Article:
Each year at the Annual Parish Meeting the laity are invited to elect two of their number as churchwardens. For some years now St. Peter’s has been operating with only one warden to the considerable detriment of the ministry and mission of the church. It is important that two churchwardens are elected this year to help guide and support St. Peter’s in the coming months. If you would like a conversation about this please contact Father Andrew who will be happy to talk through the possibilities with you.
The churchwardens when admitted are officers of the bishop. They shall discharge such duties as are by law and custom assigned to them; they shall be foremost in representing the laity and in co-operating with the incumbent; they shall use their best endeavours by example and precept to encourage the parishioners in the practice of true religion and to promote unity and peace among them. They shall also maintain order and decency in the church and churchyard, especially during the time of divine service.
In the churchwardens is vested the property in the plate, ornaments, and other movable goods of the church, and they shall keep an inventory thereof which they shall revise from time to time as occasion may require. On going out of office they shall duly deliver to their successors any goods of the church remaining in their hands together with the said inventory, which shall be checked by their successors.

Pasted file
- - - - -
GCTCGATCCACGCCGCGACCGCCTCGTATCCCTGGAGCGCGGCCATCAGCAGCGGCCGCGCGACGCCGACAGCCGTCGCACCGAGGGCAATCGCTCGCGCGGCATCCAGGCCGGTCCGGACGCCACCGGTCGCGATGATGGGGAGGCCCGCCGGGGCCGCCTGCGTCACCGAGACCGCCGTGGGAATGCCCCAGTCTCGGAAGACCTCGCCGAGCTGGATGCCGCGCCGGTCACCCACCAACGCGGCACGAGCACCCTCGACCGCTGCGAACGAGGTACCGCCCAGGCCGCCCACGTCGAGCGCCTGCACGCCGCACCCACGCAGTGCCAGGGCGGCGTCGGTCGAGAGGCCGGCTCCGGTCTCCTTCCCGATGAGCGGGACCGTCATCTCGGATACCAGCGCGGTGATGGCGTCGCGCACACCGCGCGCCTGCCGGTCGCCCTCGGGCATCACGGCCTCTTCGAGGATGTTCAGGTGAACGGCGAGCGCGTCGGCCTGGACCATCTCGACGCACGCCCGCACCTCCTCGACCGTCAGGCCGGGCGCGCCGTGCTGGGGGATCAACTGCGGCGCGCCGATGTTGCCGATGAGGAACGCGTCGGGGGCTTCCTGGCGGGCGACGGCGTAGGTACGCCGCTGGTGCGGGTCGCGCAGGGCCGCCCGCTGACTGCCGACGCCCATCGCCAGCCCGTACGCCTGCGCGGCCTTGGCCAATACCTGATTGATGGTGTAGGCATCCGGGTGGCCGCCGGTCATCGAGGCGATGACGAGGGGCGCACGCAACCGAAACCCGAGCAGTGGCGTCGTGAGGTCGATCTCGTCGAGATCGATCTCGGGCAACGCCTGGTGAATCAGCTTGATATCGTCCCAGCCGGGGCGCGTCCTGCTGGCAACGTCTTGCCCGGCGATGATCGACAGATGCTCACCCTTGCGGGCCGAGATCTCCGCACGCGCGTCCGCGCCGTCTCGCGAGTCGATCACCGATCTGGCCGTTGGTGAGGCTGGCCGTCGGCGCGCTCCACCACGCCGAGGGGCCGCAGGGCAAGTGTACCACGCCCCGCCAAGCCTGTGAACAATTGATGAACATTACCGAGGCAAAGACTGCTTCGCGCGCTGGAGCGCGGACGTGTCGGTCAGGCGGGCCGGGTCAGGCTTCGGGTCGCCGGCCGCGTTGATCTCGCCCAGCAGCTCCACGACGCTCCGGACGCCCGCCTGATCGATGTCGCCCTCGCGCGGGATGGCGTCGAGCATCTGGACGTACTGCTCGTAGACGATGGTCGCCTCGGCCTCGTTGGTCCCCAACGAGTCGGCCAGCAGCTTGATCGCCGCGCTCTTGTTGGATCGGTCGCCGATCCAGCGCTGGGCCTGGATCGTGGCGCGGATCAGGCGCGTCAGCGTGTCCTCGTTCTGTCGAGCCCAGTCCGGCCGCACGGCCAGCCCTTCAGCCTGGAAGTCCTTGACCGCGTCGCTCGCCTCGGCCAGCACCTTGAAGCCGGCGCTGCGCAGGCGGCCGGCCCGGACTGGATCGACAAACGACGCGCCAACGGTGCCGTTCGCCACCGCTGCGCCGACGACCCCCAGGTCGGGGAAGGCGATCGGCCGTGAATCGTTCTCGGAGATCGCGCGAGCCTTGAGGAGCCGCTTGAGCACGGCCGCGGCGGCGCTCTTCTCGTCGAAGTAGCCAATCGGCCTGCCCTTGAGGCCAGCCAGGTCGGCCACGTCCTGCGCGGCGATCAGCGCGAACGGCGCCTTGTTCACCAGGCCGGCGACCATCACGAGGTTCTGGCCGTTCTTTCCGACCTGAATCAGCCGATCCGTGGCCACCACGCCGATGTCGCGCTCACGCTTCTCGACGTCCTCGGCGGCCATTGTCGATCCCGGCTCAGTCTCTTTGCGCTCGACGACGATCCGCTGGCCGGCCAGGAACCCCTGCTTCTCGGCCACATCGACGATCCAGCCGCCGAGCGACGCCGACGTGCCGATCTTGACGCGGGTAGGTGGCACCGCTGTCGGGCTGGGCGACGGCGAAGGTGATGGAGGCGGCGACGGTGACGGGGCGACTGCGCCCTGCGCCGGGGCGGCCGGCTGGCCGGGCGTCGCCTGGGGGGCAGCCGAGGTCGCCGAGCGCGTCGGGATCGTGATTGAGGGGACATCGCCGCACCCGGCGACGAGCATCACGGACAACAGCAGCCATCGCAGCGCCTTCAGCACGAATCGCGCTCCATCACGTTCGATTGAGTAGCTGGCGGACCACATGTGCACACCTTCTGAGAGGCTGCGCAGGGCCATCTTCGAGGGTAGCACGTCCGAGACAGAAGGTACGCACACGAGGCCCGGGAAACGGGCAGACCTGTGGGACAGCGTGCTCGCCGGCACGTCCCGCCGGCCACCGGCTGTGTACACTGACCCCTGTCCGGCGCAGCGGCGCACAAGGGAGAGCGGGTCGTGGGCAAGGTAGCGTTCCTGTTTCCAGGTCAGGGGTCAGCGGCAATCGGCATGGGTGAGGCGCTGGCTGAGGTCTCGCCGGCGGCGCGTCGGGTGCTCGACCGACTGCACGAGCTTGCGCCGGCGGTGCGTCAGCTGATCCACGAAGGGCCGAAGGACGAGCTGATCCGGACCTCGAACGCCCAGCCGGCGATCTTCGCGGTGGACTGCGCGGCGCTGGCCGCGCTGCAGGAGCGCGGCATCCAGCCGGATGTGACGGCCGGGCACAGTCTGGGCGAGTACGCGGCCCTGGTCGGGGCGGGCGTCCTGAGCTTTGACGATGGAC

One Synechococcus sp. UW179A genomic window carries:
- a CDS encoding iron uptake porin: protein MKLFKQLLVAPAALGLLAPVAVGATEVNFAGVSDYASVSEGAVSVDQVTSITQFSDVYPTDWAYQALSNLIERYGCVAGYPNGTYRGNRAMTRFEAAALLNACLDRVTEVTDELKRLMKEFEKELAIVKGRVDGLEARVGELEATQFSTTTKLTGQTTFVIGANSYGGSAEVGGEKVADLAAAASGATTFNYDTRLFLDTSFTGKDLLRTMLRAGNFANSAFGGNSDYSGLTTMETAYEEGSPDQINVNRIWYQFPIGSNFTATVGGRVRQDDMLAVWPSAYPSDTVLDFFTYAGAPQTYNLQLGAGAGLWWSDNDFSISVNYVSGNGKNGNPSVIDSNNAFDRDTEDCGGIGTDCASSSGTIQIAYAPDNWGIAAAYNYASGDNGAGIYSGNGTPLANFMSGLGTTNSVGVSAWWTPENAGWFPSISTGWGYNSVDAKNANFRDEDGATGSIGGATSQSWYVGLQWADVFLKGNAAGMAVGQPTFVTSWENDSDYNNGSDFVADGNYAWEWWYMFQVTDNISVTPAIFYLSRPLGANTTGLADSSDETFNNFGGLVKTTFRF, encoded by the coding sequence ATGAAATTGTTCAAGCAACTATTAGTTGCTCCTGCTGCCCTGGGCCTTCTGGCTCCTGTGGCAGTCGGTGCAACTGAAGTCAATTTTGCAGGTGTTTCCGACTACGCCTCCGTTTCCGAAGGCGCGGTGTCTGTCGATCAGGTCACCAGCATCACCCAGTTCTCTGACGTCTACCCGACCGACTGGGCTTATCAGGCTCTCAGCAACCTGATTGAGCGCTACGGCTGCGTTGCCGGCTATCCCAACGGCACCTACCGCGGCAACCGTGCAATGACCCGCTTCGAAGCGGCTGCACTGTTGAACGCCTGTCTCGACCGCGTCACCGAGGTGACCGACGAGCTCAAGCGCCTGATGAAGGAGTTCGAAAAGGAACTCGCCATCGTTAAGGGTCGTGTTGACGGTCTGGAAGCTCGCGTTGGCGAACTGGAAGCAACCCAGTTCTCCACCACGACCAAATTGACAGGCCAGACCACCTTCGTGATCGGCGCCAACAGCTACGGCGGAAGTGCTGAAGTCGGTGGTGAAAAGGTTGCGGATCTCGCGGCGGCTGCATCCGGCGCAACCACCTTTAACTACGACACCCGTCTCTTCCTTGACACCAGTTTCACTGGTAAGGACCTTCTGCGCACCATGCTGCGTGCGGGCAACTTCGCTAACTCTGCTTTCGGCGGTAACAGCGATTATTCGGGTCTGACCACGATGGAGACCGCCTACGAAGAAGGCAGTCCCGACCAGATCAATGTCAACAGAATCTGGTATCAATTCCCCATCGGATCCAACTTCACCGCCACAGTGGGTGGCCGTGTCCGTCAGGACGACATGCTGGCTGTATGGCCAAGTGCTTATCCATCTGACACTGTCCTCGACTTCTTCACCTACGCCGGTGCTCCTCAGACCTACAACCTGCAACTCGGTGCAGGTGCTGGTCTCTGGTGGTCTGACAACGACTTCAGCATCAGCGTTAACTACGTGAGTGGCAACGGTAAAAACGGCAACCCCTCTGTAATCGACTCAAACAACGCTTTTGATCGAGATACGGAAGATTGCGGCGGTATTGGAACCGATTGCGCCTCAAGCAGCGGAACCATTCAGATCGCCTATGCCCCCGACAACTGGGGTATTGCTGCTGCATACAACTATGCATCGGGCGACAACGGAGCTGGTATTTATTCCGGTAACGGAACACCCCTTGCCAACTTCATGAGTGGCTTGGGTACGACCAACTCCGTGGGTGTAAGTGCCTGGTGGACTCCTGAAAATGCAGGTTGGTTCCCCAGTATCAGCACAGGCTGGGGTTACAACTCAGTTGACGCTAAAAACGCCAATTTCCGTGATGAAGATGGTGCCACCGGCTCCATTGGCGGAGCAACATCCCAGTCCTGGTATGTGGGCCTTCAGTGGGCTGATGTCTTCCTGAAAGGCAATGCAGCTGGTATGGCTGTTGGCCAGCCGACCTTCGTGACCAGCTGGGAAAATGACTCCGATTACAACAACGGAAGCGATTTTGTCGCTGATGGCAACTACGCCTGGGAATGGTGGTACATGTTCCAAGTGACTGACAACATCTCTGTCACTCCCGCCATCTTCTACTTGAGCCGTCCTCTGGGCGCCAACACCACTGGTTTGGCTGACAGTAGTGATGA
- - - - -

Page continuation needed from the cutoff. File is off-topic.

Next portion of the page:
From Canon E1
Bishop Norman is planning to visit St. Peter’s to celebrate and preach on Sunday 21st May at 9.30am. This will probably be his last visit to St. Peter’s prior to his retirement in the Spring of 2024. Please put the date in your diary now!
Open Garden at Hill House
Saturday 11th March from 2.30pm
Rolph Birch and Margaret Taggart invite you to enjoy the spring flowers in the garden of Hill House
and to join them for tea and cake in their flat.
Donations are requested in aid of St. Peter’s Church and the Additional Curates Society
6 Hill House, 173 Stanmore Hill, HA7 3EW
RSVP to Father Andrew
Hill House dates from the early 18th Century and has an interesting history.